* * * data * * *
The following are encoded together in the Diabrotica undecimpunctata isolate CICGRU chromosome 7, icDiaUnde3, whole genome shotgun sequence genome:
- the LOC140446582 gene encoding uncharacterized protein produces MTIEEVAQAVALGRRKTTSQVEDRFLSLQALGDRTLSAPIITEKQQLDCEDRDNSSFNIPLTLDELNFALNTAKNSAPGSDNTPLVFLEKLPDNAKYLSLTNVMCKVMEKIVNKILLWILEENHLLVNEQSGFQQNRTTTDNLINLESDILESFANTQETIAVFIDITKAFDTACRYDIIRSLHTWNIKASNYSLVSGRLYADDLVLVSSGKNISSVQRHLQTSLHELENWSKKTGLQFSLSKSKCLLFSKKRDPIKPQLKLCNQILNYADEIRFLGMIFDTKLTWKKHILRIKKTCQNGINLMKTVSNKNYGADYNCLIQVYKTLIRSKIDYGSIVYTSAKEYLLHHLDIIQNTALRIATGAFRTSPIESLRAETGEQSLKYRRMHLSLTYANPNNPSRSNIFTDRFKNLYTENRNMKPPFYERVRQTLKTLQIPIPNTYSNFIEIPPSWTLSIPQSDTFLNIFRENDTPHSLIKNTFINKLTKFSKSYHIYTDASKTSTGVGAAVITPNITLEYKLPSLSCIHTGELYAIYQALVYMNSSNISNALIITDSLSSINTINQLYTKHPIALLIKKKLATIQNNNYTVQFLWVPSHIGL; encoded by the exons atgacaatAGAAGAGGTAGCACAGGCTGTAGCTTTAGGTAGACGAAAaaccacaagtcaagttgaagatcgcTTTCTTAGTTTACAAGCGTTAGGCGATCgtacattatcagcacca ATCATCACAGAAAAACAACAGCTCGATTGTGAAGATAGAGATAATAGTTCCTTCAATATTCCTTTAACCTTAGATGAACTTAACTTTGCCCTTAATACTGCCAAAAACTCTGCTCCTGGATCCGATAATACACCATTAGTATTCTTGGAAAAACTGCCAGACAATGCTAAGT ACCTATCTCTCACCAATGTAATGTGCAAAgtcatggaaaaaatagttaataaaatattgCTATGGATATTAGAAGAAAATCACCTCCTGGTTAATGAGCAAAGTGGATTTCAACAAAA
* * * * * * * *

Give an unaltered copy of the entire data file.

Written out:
The following are encoded together in the Diabrotica undecimpunctata isolate CICGRU chromosome 7, icDiaUnde3, whole genome shotgun sequence genome:
- the LOC140446582 gene encoding uncharacterized protein produces MTIEEVAQAVALGRRKTTSQVEDRFLSLQALGDRTLSAPIITEKQQLDCEDRDNSSFNIPLTLDELNFALNTAKNSAPGSDNTPLVFLEKLPDNAKYLSLTNVMCKVMEKIVNKILLWILEENHLLVNEQSGFQQNRTTTDNLINLESDILESFANTQETIAVFIDITKAFDTACRYDIIRSLHTWNIKASNYSLVSGRLYADDLVLVSSGKNISSVQRHLQTSLHELENWSKKTGLQFSLSKSKCLLFSKKRDPIKPQLKLCNQILNYADEIRFLGMIFDTKLTWKKHILRIKKTCQNGINLMKTVSNKNYGADYNCLIQVYKTLIRSKIDYGSIVYTSAKEYLLHHLDIIQNTALRIATGAFRTSPIESLRAETGEQSLKYRRMHLSLTYANPNNPSRSNIFTDRFKNLYTENRNMKPPFYERVRQTLKTLQIPIPNTYSNFIEIPPSWTLSIPQSDTFLNIFRENDTPHSLIKNTFINKLTKFSKSYHIYTDASKTSTGVGAAVITPNITLEYKLPSLSCIHTGELYAIYQALVYMNSSNISNALIITDSLSSINTINQLYTKHPIALLIKKKLATIQNNNYTVQFLWVPSHIGL; encoded by the exons atgacaatAGAAGAGGTAGCACAGGCTGTAGCTTTAGGTAGACGAAAaaccacaagtcaagttgaagatcgcTTTCTTAGTTTACAAGCGTTAGGCGATCgtacattatcagcacca ATCATCACAGAAAAACAACAGCTCGATTGTGAAGATAGAGATAATAGTTCCTTCAATATTCCTTTAACCTTAGATGAACTTAACTTTGCCCTTAATACTGCCAAAAACTCTGCTCCTGGATCCGATAATACACCATTAGTATTCTTGGAAAAACTGCCAGACAATGCTAAGT ACCTATCTCTCACCAATGTAATGTGCAAAgtcatggaaaaaatagttaataaaatattgCTATGGATATTAGAAGAAAATCACCTCCTGGTTAATGAGCAAAGTGGATTTCAACAAAA